Restaurant regular

THE CHALLENGE: Lawyer Stuart Kaplow eats out for every meal - but he's worried that his weakness for red meat could derail his health. Our expert suggested a menu for change.

Make Over My Meal / / Dining Out

March 21, 2007|By Kate Shatzkin | Kate Shatzkin,Sun Reporter

For this month's Make Over My Meal came a novel subject -- the man who never eats in.

"I eat out 21 meals a week, 52 weeks a year, year in and year out," real-estate lawyer Stuart Kaplow wrote to us. "And no, I never do takeout."

Working hard and playing hard are firmly in Kaplow's repertoire. But cooking? Not so much. He says he doesn't generally bring food into his Brooklandville home. Nor does he set foot in grocery stores. Late-night munch-ies? Because he likes to be ready to wake up early, that's not a problem. Snack attack at work? There's a 7-Eleven across the street from his Towson office that sells bananas. Snowed in? "I have a four-wheel drive."

For breakfast, he's usually at Stone Mill Bakery in Green Spring Station, enjoying a cup of coffee and a slice of raisin-walnut bread, or occasionally a bowl of oatmeal. Lunch might find him at one of Towson's sushi spots.

For dinner, Kaplow, who lives alone, is more likely to roam in search of a good meal -- to steakhouses like Morton's and Fleming's; to Sabatino's in Little Italy (and Vaccaro's for dessert); or to the new Longo's restaurant in Green Spring Station.

One of his favorite eateries is Linwoods in Owings Mills, because he likes the food and the kitchen is willing to make substitutions. So we chose that as the place to make over Kaplow's dinner with Robin Spence, a registered dietitian at Union Memorial Hospital and our makeover series expert.

Kaplow's restaurant habit might be extreme, but many of us are eating lots of meals that we haven't prepared ourselves. Americans are dining out an average of four to five times a week, according to the National Restaurant Association. Though nutritional information is becoming easier to find on menus, it's not typically available at the kinds of places Kaplow frequents.

It's not that Kaplow, 47, throws caution entirely to the wind. He said he often makes a point of leaving food on his plate. And he exercises far more than most people -- an average of one to two hours a day, he says.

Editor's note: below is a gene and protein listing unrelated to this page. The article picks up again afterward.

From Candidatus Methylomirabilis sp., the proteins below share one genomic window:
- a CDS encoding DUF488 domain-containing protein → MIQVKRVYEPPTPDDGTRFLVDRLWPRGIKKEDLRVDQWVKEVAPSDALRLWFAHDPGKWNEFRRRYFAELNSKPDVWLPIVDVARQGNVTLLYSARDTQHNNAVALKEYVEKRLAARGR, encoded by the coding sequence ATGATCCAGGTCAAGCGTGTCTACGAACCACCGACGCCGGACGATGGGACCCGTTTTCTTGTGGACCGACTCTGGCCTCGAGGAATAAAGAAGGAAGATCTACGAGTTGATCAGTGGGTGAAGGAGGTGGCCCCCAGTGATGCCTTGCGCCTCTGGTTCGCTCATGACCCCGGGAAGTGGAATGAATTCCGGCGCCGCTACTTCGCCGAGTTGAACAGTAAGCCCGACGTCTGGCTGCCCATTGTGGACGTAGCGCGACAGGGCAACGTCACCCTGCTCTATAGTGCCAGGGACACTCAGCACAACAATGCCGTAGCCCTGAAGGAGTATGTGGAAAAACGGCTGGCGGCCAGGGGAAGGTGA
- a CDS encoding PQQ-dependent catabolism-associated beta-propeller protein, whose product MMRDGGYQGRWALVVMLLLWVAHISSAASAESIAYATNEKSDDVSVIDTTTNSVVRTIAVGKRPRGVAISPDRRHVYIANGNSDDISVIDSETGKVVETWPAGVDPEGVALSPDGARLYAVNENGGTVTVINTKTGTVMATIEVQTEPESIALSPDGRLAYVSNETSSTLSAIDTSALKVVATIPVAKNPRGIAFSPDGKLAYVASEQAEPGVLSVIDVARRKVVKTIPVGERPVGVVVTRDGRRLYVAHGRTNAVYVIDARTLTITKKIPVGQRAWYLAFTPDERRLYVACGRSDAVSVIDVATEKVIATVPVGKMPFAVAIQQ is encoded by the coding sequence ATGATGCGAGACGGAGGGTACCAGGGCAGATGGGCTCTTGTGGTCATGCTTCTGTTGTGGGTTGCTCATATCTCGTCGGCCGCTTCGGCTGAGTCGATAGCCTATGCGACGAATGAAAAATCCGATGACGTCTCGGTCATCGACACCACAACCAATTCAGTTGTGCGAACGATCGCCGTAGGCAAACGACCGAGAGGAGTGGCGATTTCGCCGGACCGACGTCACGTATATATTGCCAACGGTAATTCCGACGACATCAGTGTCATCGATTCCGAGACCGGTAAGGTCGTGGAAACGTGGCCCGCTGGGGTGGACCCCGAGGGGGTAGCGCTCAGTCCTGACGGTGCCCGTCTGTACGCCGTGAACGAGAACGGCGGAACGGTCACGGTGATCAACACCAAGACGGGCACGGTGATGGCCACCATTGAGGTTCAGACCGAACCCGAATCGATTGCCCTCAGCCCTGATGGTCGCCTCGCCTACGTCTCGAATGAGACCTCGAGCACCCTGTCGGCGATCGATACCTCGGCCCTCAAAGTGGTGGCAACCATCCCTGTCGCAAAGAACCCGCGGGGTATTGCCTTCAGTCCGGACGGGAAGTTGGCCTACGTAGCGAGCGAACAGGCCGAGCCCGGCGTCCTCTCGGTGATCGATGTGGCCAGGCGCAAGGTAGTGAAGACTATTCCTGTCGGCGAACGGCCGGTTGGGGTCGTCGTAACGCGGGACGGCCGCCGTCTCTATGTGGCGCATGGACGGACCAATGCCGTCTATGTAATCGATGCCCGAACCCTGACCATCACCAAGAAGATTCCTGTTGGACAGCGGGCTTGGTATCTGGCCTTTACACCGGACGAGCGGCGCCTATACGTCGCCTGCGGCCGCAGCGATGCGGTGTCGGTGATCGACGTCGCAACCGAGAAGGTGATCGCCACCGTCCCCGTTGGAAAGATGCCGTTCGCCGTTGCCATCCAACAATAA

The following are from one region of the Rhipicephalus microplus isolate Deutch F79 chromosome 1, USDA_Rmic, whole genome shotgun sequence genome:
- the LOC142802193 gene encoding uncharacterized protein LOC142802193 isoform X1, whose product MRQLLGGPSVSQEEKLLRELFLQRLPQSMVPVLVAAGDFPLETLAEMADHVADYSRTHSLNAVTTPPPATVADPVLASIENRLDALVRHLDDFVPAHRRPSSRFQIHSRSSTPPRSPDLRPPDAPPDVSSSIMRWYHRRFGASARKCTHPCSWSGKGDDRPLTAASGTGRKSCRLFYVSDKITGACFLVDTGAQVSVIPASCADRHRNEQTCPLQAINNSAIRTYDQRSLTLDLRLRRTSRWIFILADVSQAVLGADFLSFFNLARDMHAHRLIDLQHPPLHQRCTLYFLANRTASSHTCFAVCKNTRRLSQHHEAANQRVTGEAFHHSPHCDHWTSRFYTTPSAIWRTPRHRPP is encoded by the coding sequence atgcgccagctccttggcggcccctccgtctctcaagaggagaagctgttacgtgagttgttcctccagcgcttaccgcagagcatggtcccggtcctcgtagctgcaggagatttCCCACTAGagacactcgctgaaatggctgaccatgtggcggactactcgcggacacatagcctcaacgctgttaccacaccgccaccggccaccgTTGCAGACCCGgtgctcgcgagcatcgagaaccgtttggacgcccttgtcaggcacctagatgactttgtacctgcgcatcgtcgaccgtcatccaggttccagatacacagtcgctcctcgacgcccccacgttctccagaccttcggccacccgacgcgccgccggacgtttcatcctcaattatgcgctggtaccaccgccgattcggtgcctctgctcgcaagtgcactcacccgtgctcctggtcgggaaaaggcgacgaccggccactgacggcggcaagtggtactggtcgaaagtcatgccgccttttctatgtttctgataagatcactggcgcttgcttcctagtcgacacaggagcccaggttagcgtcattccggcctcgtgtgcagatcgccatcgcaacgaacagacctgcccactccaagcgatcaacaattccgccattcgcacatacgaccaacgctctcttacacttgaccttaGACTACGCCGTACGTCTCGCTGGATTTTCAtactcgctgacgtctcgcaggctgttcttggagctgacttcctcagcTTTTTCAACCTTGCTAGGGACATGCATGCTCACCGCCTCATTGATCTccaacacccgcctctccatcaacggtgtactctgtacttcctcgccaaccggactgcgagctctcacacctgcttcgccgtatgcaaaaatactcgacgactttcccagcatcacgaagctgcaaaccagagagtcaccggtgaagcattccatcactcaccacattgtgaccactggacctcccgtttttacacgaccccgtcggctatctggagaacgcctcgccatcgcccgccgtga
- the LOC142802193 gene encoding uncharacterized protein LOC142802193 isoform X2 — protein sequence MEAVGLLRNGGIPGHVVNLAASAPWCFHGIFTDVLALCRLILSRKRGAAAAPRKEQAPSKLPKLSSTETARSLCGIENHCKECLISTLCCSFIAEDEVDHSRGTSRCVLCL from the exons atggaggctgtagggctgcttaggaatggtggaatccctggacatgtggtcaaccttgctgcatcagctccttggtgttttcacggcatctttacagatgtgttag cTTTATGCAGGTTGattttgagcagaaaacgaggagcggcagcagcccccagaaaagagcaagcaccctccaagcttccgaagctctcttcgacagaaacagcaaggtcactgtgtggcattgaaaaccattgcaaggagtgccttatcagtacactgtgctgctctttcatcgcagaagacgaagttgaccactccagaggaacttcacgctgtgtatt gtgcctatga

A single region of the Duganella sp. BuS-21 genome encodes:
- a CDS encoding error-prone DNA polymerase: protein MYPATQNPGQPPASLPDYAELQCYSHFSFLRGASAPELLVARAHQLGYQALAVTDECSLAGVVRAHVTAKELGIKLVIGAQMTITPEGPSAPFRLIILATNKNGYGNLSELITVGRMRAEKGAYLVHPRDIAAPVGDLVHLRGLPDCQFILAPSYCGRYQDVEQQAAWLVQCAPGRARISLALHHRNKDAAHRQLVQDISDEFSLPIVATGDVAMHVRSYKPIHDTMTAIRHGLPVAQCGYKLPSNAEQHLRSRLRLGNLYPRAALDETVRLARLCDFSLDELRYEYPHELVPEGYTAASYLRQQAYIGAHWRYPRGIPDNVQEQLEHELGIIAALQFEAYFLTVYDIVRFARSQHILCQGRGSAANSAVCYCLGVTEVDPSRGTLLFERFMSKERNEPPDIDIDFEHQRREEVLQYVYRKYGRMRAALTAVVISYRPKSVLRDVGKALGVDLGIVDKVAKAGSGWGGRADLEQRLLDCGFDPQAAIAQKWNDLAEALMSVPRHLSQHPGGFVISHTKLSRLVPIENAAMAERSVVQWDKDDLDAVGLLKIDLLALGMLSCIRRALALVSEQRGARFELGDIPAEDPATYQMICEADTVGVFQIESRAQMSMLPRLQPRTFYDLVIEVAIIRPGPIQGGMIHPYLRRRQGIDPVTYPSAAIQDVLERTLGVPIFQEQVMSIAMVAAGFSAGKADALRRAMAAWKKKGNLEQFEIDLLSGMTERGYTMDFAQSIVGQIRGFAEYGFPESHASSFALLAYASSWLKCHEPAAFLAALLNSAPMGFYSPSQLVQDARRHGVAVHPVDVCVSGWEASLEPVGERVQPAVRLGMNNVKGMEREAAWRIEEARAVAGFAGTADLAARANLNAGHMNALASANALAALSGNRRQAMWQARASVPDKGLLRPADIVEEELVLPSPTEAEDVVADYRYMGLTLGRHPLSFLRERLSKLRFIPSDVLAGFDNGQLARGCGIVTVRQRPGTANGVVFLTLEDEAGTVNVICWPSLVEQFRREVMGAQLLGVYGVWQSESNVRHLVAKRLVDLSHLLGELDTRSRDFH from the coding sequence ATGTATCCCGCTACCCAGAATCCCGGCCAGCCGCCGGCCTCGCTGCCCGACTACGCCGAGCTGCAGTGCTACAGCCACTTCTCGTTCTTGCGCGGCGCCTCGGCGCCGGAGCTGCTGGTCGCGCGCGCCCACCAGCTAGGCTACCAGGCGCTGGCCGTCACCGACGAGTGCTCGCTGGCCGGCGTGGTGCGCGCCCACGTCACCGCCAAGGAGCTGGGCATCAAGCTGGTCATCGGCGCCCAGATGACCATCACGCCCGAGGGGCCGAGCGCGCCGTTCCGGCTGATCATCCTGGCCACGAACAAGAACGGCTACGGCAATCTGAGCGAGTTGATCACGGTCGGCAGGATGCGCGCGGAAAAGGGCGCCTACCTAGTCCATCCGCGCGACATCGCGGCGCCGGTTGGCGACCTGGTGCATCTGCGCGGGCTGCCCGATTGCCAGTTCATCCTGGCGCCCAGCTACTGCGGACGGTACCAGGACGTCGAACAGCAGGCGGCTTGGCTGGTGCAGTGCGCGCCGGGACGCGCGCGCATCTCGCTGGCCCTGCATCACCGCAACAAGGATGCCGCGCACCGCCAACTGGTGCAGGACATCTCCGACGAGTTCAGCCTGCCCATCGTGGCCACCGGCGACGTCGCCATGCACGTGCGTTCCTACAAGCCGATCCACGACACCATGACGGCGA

When he dined with us at Linwoods, he reported that he had just returned from completing a duathlon -- 56 miles of biking and 13 of running -- in California. Last year, he climbed Mount Kilimanjaro. Using a special scale, he keeps track of his body fat by the week and reports that it hovers in the very trim range of 12 to 19 percent. If the percentage creeps higher, he works out more.

"I'm certainly making an effort," Kaplow said. "But I think that it's an ongoing struggle to try to find reasonably healthy food."

His Achilles heel is red meat. He likes to eat a substantial order a couple of times a week. And no, a 6-ounce piece of relatively lean beef tenderloin wouldn't really do -- he likes heftier portions and juicier (i.e., fattier) cuts.

"I'm reluctant to leave beef on the table," he said. "I used to say I would never eat something the size of my head. Now pieces of meat often come out the size of my head."

On the night we asked Kaplow to order what was for him a typical meal at Linwoods, the recent duathlon had clearly left him hungry. He started off with two small pieces of a thin-crusted caramelized onion pizza, which wasn't on the Linwoods menu, but used to be available at Due, Linwoods' now-closed sister restaurant.

That was followed by an iceberg wedge dressed with an ample amount of creamy blue cheese. Kaplow opted for a sprinkling of bacon, too. Then it was on to a succulent, 18-ounce grilled veal porterhouse on a bed of spinach and potatoes. And a trio of miniature chocolate treats for dessert. He washed it all down with Coke, which he often drinks at dinner.

What did Spence think as she digested her sensible crab cake? "The size of the meat worries me," she said diplomatically.

When she got back to her office later to analyze the dinner, it worried her even more. Though the veal (which amounted to about 12 ounces without the bone) was leaner than beef -- and Kaplow's exercise may buy him as many as 3,000 calories a day -- he still had consumed more than his entire day's allotment of saturated fat in one meal. "He can run off the calories, but he really can't run off all the cholesterol, all the saturated fat," she said. "I think he certainly decreases the risk, but he doesn't negate it."

Our goal was not to turn Kaplow into a home cook; that's clearly not going to happen. But Spence -- and even Linwoods' owner Linwood Dame -- thought Kaplow should start eating more like he's having everyday meals at home, even if those meals take place in a fine restaurant.

That means ordering differently than many of the diners around him, for whom dinner at a place like Linwoods might be more of a special occasion. Those people can order without thinking too much, Spence said, because they'll (we hope) return to a routine of more modest eating at home.

But Kaplow needs to be more selective. "It can't be a free-for-all every meal," Spence said.

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